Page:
Panoramic view, Oia, Santorini, Greece, 1998, © Paul Oliver

The Encyclopedia of Vernacular Architecture of the World

The Encyclopedia of Vernacular Architecture of the World will be a fully revised, updated and expanded edition of Paul Oliver’s classic 1997 publication. Featuring approximately 3,000 entries, the encyclopedia will contain over 30% entirely new material and will be available as a six volume printed work and as an interactive online encyclopedia. A major development in the field of vernacular architecture studies, this new edition, with its expanded, newly-comprehensive theoretical and geographical scope, will reflect the considerable growth in research in the field since the first edition. It will bring the encyclopedia, which has long been unavailable, back to prominence and to a new expanded readership, and will be the definitive and most up-to-date reference resource for the study of the world’s vernacular and traditional building cultures.

The encyclopedia will be published by Bloomsbury Publishing in 2018. The Editor-in-Chief is Dr Marcel Vellinga at Oxford Brookes University. Details of the full editorial team can be found here.

Background

In the nearly twenty years since the publication of the first edition, a considerable amount of new research has taken place around the world and by scholars from various disciplinary backgrounds, both in terms of the documentation of the vernacular architecture of specific cultures or places, and theoretical approaches towards the definition, documentation, analysis and representation of vernacular architecture more generally. Altogether, this research has resulted in a more mature, diverse, active and dynamic field of study, interdisciplinary and international in focus, which continues to enrich our knowledge and understanding of the diversity and quality of the world’s vernacular architecture. The second edition will encompass the results of this new research.

An update is particularly important in view of the rapid cultural and environmental changes that have taken place in the past two decades. Population growth, urbanisation, globalisation, climate change, migration, natural disasters, conflicts, and the internationalisation of architectural practice have exerted increasing pressure on vernacular forms of architecture in many parts of the world. In some cases, this has resulted in the abandonment, replacement or destruction of distinctive and unique vernacular traditions; traditions that a revised edition of EVAW will be able to document, before they are for ever lost. In other cases, it has resulted in conscious attempts to conserve, safeguard or revive existing traditions, or invent new ones, and to explore their application and appropriation in contemporary architectural practice. These processes have in turn led to the emergence of hybrid forms of ‘new vernacular’ architecture that combine vernacular and contemporary elements, both in professional and informal contexts, in many parts of the world.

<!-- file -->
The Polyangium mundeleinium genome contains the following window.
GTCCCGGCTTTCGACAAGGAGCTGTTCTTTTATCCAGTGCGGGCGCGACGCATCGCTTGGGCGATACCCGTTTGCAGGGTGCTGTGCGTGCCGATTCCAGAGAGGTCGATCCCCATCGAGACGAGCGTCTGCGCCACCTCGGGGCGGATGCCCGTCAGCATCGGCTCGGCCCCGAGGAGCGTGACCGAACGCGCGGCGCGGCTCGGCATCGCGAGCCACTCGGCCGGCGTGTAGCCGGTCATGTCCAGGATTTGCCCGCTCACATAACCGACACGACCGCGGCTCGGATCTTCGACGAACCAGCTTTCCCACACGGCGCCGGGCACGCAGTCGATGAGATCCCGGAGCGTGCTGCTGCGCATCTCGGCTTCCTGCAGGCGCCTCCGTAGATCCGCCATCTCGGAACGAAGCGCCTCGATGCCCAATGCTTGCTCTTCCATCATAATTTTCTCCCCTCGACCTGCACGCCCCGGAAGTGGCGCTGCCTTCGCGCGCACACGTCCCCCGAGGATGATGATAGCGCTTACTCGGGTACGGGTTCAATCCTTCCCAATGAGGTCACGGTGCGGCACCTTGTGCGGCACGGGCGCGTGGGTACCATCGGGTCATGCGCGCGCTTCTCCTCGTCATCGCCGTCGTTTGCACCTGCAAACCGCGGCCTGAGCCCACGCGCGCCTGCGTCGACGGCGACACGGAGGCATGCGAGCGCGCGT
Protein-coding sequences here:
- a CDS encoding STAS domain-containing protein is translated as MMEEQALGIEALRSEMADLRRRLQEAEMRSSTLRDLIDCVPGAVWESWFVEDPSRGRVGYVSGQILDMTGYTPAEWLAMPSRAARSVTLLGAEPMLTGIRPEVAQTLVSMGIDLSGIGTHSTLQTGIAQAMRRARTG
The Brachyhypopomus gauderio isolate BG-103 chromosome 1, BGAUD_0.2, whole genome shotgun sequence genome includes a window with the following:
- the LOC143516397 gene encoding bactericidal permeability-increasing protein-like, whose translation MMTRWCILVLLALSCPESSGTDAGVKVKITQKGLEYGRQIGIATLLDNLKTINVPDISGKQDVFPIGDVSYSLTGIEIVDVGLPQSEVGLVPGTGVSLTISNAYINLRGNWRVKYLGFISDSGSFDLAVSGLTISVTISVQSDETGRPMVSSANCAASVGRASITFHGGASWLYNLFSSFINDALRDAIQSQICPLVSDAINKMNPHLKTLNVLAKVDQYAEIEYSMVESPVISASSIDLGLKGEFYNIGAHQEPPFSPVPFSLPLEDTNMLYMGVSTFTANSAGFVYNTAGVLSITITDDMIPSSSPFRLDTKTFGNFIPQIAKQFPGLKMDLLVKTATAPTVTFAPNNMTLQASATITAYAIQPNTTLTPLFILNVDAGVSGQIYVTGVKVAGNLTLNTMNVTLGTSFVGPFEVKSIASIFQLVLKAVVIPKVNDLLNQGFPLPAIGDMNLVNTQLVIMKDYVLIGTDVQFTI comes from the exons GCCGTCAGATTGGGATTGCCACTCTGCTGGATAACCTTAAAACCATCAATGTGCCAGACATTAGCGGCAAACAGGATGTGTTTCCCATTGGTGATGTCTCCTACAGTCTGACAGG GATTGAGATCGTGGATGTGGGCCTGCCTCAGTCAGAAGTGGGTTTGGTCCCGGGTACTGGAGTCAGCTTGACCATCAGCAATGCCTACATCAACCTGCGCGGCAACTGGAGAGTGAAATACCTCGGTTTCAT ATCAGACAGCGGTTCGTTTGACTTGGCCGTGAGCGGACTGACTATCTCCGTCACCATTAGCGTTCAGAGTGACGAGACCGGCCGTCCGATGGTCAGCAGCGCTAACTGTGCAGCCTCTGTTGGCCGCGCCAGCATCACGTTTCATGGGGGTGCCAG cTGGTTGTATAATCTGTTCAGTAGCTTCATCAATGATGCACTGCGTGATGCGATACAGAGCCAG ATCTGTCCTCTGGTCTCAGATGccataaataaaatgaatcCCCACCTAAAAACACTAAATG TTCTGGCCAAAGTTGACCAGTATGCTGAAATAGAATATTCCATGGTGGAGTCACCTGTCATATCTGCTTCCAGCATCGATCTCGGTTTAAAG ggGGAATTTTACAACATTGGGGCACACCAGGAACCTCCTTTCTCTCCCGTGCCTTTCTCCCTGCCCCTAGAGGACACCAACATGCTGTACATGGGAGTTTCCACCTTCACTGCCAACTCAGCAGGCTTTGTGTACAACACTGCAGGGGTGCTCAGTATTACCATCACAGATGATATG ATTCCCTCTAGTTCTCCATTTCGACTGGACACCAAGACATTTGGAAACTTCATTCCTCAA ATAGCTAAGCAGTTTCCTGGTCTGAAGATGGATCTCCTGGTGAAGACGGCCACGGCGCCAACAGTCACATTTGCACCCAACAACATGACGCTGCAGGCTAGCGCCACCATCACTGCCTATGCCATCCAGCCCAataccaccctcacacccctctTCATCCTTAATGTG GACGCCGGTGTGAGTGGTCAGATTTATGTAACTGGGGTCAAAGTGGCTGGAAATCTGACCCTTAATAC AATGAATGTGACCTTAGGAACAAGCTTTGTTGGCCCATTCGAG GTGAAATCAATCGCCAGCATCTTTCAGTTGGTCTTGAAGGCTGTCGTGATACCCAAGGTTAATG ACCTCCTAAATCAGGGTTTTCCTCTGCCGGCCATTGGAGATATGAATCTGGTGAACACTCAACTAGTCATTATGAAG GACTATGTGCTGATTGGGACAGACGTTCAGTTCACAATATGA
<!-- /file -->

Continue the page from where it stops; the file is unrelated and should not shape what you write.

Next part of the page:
In line with these processes and with developments in cultural theory more generally, more dynamic and active approaches to the study of vernacular architecture have emerged that attempt to challenge the dichotomies inherent in earlier definitions and representations of the vernacular. Paying more attention to the impact of human agency and practice on architecture, they explore the ways in which traditions actively transform, overlap, combine and amalgamate as a result of processes of development and consumption (e.g. through occupation, appropriation or representation). Simultaneously, in response to the challenges posed by processes of environmental change, an active discourse has developed that explores the ways in which vernacular forms, materials and technologies may inform contemporary sustainable environmental design.

The second edition of the Encyclopedia will document these emergent discourses and new forms of vernacular architecture in two new sections focused on ‘Consumption’ and ‘Sustainable Development’. In addition, it will update, revise and expand the existing Theories and Principles, and Cultures and Habitats sections; as well as the Comparative Lexicon, Glossary and Bibliography.

Existing sections

New sections on Consumption and Sustainable Development

Contact

For general inquiries about the Encyclopedia of Vernacular Architecture of the World, please contact the Editor-in-Chief, Dr Marcel Vellinga, at evaw@brookes.ac.uk.

CONTACT DETAILS

Dr Marcel Vellinga

Place, Culture & Identity Group

School of Architecture
Oxford Brookes University
Headington Campus
Gipsy Lane
Oxford, OX3 0BP

Tel: +44 (0) 1865 483200
Fax: +44 (0) 1865 483298

evaw@brookes.ac.uk

Bao Zhuang temple steps, Shexian, Anhui, China, 2000, © Paul Oliver